Turkey's Almost Done

Turkey's Almost Done

Turkey's Almost Done

A summary of what's in the major U.S. newspapers.
Feb. 26 2003 5:25 AM

Turkey's Almost Done

The Washington Post, New York Times, and Los Angeles Times all lead with Iraq-related developments: The NYT says that Turkey moved one step closer to formally giving the go-ahead for American troops to come in. The country's Cabinet approved the deal and sent it to parliament, which will probably give the thumbs up in the next few days. The NYT also goes high with a top general's surprising estimate that peacekeeping and rebuilding work in Iraq will probably require "several hundred thousand" GIs. The Wall Street Journal world-wide newsbox and LAT lead with the latest estimate on the cost of the likely war: According to the Pentagon, the war and six months of occupation could cost upward of $85 billion, not including things like the shiploads of cash en route to Turkey. The WP highlights President Bush's warning-of-the-day: "Saddam has been successful at gaming the system. It's now time for him to fully disarm." [Italics added.] USA Today  stuffs Iraq and leads with word that many states are dealing with their exploding deficits by borrowing record amounts of cash rather than either cutting services or hiking taxes. Last year, state and local governments borrowed $127 billion, or nearly 10 percent of their total revenue. That's the highest percentage since the 1950s.

An unnamed "senior Pentagon official" (Rummy?) tried to back away from the high postwar troop estimates, saying that the officer who made them, Gen. Eric Shinseki, "misspoke." But Shinseki has serious cred: He's the Army's top general and once commanded NATO's peacekeeping force in Bosnia. Anyway, if Gen. Shinseki is anywhere near right, it could be  trouble. One analyst told the LAT, "What Shinseki is saying is that if we don't have allies in Iraq, peacekeeping could employ the entire deployable army."

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The LAT plays up the political angle of the latest war-cost projection: It's about twice what Sec Def Rumsfeld suggested last month and about on par with what since-canned economic adviser Lawrence Lindsey floated last fall. Keep in mind, all these numbers are  little more than guesstimates, or what's known in the biz as WAGs. Significantly, though, the Journal says Bush plans to send a bill to Congress asking for as much as $95 billion for the war and reconstruction. 

Everybody mentions up high that chief inspector Hans Blix said he saw some "positive" developments from Iraq, namely that the nation told inspectors it stumbled across a bomb apparently filled with some sort of biological agent—which it is of course happy to hand over.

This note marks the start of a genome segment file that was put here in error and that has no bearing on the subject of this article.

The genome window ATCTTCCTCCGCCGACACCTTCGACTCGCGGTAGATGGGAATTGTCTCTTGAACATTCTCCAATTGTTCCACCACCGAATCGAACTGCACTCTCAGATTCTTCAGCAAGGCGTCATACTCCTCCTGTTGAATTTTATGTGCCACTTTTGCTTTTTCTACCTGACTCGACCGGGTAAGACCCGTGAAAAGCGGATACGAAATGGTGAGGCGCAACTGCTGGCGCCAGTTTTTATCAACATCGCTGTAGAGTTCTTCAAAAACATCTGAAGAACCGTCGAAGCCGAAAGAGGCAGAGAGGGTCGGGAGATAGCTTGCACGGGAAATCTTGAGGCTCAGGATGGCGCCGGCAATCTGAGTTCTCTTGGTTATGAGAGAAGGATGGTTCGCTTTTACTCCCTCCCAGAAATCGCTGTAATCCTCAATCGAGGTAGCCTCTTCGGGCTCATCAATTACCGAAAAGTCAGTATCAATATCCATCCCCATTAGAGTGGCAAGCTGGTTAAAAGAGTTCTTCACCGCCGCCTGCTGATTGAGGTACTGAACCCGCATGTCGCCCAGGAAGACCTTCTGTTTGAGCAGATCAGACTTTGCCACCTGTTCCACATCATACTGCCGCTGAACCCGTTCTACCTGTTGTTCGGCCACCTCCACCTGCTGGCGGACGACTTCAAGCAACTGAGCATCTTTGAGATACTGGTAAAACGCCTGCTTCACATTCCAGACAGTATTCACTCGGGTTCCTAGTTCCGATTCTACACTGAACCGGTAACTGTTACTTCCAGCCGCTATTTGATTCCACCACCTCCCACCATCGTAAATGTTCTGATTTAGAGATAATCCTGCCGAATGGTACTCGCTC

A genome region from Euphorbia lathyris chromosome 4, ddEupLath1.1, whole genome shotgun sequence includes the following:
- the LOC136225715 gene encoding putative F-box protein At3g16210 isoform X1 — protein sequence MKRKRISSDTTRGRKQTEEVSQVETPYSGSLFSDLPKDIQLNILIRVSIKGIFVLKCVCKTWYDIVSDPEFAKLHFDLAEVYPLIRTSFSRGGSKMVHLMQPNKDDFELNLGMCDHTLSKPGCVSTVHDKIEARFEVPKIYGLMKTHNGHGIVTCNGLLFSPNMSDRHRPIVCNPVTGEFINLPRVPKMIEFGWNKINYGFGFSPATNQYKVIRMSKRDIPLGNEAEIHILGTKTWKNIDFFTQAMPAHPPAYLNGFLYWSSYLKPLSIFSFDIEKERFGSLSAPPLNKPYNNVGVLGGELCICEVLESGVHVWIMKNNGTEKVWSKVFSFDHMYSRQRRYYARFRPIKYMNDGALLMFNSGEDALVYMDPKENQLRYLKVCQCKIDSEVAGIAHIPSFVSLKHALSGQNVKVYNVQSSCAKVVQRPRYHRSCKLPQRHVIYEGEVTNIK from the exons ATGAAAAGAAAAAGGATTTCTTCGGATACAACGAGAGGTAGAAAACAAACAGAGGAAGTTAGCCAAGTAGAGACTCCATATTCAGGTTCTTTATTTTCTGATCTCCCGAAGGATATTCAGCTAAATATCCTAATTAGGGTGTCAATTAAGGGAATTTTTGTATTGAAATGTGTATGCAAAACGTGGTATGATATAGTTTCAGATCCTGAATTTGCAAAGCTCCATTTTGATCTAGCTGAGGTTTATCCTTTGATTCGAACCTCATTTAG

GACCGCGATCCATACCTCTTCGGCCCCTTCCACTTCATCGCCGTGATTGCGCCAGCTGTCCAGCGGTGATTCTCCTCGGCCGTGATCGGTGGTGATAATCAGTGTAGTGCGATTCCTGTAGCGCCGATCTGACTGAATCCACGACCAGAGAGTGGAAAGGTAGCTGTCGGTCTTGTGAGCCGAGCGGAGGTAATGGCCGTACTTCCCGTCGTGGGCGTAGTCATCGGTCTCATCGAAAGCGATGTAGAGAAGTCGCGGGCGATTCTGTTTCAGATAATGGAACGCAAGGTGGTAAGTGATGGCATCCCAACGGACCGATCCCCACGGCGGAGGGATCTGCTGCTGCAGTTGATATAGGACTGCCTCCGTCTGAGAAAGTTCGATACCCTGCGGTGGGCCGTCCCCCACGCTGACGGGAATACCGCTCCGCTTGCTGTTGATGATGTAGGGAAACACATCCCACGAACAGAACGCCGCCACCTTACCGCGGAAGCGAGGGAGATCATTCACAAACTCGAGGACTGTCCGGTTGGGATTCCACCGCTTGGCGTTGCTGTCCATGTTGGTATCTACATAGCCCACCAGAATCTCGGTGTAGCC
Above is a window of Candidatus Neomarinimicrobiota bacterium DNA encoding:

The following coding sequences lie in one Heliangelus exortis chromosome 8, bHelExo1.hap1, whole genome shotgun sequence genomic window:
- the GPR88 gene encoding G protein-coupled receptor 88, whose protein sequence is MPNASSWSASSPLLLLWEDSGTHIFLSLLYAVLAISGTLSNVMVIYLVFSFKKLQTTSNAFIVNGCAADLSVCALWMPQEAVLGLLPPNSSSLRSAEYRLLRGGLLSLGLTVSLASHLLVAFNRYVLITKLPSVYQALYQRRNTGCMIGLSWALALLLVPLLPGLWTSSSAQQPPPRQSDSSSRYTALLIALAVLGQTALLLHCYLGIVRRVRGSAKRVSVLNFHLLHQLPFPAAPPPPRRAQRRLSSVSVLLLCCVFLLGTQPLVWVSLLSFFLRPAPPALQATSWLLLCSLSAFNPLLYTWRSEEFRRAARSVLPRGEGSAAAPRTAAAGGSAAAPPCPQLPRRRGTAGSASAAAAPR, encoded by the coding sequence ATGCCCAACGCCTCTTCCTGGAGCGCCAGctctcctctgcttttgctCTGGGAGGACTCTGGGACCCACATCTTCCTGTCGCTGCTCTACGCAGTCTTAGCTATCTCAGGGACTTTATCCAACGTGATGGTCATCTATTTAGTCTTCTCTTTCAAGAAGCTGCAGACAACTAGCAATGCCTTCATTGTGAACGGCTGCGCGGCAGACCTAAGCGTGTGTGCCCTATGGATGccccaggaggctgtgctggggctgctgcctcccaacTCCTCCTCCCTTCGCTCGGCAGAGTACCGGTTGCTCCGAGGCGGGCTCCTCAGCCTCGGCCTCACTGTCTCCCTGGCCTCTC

The Post suggests that the U.S. effort to rustle up votes on the Security Council isn't going well. Apparently some countries think the U.S. is being kinda cocky. "Don't think because we are an African country, that because we are an underdeveloped country that we will accept everything," said Guinea's ambassador to the United Nations. "We have our own dignity."

The Post fronts word from anonymous administration officials that Saudi Arabia has agreed to let the U.S. use its air bases during the coming action. For the first few days of the war, the bases won't be used by bombers, but U.S. planes will have free rein after that. The deal is helpful for the U.S., but the potential lack of bases wouldn't have been a huge problem. That's because the Pentagon has long anticipated that it might not have the Saudi bases and developed an alternative in nearby Qatar.

The NYT, playing a bit of catch-up, notes inside that the Kurdish parliament in northern Iraq voted unanimously—and essentially symbolically, since they don't have any say in the matter—against U.S. plans to let Turkish troops occupy parts of northern Iraq. "If the Turks enter Kurdistan, I will carry weapons all of my life," said one legislator, "and the United States will lose its best friend."

The NYT off-leads word that a scientific panel, convened at the White House's behest, has concluded that the Bush  administration's proposal to study global warming is unimpressive. According to the panel, the administration's proposal "lacks most of the elements of a strategic plan." Panel members, though, did give them credit for at least trying to come up with a plan. The NYT's headline nails them, "EXPERTS FAULT BUSH PLAN TO STUDY CLIMATE."The WP, which stuffs its report, goes soft, "REPORT GIVES BUSH'S GLOBAL WARMING EFFORTS MIXED RATING."

Yesterday's TP missed a little revolution in the Mideast: According to a wire piece in the NYT, Saudi Arabia's government has now decreed that journalists will be allowed to—gasp!—create a professional association.

Eric Umansky, previously the "Today's Papers" columnist for Slate, is currently a Gordon Grey Fellow at Columbia University's School of Journalism.